0
$\begingroup$

Let $ABCDE$ a regular pentagon inscribed in a circle of center $O$. Let $P$ an interior point of the pentagon from which we consider parallel line segments to all the sides of the pentagon. We know that $P$ is placed such that every segment has the endpoints on the sides of the pentagon. If $P$ divides all the segments drawn in subsegments with a difference in length less than $1$, prove that $OP \leq 1$.

Figure

Note that on my figure, the inner circle is the circle of radius $1$ centered at $O$. (Copyright note: The figure was made using GeoGebra Geometry tool, online version).

I'm thinking at vector geometry (probably scalar product applications). Maybe, by considering the midpoints of the segments drawn through $P$ and applying Steiner and by claculating scalar products, we may obtain $PO^2 \leq 1$, which is obviously equivalent to $PO \leq 1$.

$\endgroup$
11
  • $\begingroup$ What is meant by "If P divides all the segments drawn in subsegments with a difference in length less than 1"? Thanks. $\endgroup$
    – user502266
    Jan 29, 2022 at 12:15
  • 1
    $\begingroup$ @S.Dolan , I think that means, for example, a segment of length 5 can be divided into two segments 2.2 and 2.8 (difference-0.6<1) but not into 4 and 1 (difference-3>1). $\endgroup$
    – ACB
    Jan 29, 2022 at 12:22
  • $\begingroup$ @ACB Thanks that makes sense. $\endgroup$
    – user502266
    Jan 29, 2022 at 12:23
  • $\begingroup$ @ACB That's true, that is what I meant. Thanks for explaining for me! $\endgroup$ Jan 29, 2022 at 13:13
  • 1
    $\begingroup$ Consider the perpendicular bisector of a side of the pentagon. If $P$ divides the line through $P$ parallel to that side into two segments which differ in length by less than 1, then $P$ has to lie within distance $1/2$ of the bisector. Therefore point $P$ has to lie inside a regular decagon where the midpoint of each side is a distance 1/2 from $O$. This decagon can be inscribed inside a circle centered on $O$ with radius $\frac{1}{2\cos \pi/10} \approx 0.526$. $\endgroup$
    – Craig
    Feb 2, 2022 at 14:57

1 Answer 1

1
+50
$\begingroup$

In the figure below(geogebra link), the blue region represents $-0.5<x<0.5$ enter image description here

As long as $P$ lies in that region, the value of $|PQ-PR|$ cannot exceed $1$. Moreover if P lies outside this region, $|PQ-PR|$ is always greater than $1$. This can be easily proved in this case using the fact that $DE$ and $QR$ are parallel to the X axis. We know that the Y axis bisects QR.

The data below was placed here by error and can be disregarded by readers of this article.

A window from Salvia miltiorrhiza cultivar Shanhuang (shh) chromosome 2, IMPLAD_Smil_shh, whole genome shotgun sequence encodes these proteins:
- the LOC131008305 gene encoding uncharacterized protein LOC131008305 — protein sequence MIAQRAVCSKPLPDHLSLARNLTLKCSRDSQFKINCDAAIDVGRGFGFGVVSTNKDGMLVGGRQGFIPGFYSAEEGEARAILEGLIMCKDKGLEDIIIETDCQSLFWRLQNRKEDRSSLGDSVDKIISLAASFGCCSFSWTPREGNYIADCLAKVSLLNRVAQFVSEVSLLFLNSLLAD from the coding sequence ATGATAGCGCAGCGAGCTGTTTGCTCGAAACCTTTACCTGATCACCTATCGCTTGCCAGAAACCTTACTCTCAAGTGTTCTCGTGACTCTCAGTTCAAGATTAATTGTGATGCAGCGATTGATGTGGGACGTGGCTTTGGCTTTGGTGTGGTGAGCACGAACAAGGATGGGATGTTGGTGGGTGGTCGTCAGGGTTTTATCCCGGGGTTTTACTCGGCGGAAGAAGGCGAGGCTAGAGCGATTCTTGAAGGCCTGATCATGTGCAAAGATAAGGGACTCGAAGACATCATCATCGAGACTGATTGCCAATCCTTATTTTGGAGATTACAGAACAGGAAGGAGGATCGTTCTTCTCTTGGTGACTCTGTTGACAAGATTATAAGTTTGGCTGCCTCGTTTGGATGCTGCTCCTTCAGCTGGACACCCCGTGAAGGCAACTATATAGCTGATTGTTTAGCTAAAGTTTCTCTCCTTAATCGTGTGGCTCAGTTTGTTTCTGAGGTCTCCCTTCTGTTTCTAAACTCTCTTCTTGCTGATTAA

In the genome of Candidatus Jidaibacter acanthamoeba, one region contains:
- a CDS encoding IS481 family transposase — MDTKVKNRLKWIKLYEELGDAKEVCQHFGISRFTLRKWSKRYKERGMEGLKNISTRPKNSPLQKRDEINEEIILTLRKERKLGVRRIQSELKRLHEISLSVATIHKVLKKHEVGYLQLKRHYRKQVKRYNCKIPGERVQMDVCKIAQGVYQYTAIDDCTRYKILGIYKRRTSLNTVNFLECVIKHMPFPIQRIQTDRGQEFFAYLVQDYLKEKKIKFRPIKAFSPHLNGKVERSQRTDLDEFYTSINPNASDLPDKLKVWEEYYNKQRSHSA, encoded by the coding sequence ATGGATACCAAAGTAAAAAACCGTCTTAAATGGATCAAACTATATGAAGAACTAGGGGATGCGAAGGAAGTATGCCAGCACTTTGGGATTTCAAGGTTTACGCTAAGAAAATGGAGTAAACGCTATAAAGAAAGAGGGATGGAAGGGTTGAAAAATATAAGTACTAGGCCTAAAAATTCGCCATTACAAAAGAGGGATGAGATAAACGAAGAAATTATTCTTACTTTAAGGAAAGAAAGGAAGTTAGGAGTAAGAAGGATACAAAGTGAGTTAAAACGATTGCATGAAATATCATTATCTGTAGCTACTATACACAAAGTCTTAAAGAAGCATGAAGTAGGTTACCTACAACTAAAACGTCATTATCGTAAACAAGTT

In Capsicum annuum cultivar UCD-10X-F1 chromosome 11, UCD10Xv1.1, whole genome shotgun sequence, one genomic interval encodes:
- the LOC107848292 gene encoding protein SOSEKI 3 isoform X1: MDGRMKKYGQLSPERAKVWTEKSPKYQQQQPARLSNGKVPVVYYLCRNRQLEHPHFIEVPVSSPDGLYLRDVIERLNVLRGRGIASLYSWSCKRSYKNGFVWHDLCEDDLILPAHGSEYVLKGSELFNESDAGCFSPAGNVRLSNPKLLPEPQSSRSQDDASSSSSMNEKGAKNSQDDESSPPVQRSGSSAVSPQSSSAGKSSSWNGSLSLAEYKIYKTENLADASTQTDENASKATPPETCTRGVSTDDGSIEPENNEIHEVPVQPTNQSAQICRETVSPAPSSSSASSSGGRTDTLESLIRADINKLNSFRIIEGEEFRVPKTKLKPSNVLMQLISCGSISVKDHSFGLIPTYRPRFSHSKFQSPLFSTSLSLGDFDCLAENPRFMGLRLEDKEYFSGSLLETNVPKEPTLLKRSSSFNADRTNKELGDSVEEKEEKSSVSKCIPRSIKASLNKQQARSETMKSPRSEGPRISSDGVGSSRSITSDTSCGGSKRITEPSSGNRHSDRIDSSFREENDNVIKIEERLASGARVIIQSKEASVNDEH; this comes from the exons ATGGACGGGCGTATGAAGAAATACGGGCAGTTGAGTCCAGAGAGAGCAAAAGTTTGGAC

So, $$QJ=JR$$

$$\implies PQ-PR = QJ+JP-PR$$ $$= JR+JP-PR$$ $$= JP+PR+JP-PR$$ $$= 2(JP)$$

By symmetry $|PQ-PR|=2|JP|=2(JP)$.

Given $|PQ-PR|<1$ implies $2(JP)<1 \implies JP<0.5$, which means $P$ lies in the blue region.

In other words, If $P$ divides $QR$ such that $|PQ-PR|<1$, then the distance from $P$ to the perpendicular bisector of $DE$ must be less than $0.5$.

This fact can be generalized for all the sides of the pentagon. If $P$ has to divide every one of those line segments into subsegments with difference less than 1, then the distance from $P$ to the perpendicular bisector of any of the pentagon's sides must be less than $0.5$. The intersection of all such regions can be seen below. enter image description here

It is a regular decagon. enter image description here

Clearly it lies inside the circle $r=1$. But let us prove it. From the figure $\angle HAI = \frac{2\pi}{10}$. That means $AX=AHcos(\frac{\pi}{10})=0.5$, which gives $AH=\frac{1}{2}sec(\frac{\pi}{10})<\frac{1}{2}sec(\frac{\pi}{3})=\frac{1}{2}(2)=1$.(We know that $sec(x)$ is an increasing function in $(0, \frac{\pi}{2})$ because $cos(x)$ is decreasing). Because of $AH$ being the hypotenuse, H is the farthest point from A in $\Delta AHX$. By symmetry we can extend this argument to claim that the farthest vertices from the center A in the regular decagon(for that matter, any regular polygon) are its vertices.

So, we proved that the distance of every point in the decagon from the center of the circle than 1, which proves that $AP<1$ since we have already proved that $P$ must lie inside the decagon.

$\endgroup$

You must log in to answer this question.

Not the answer you're looking for? Browse other questions tagged .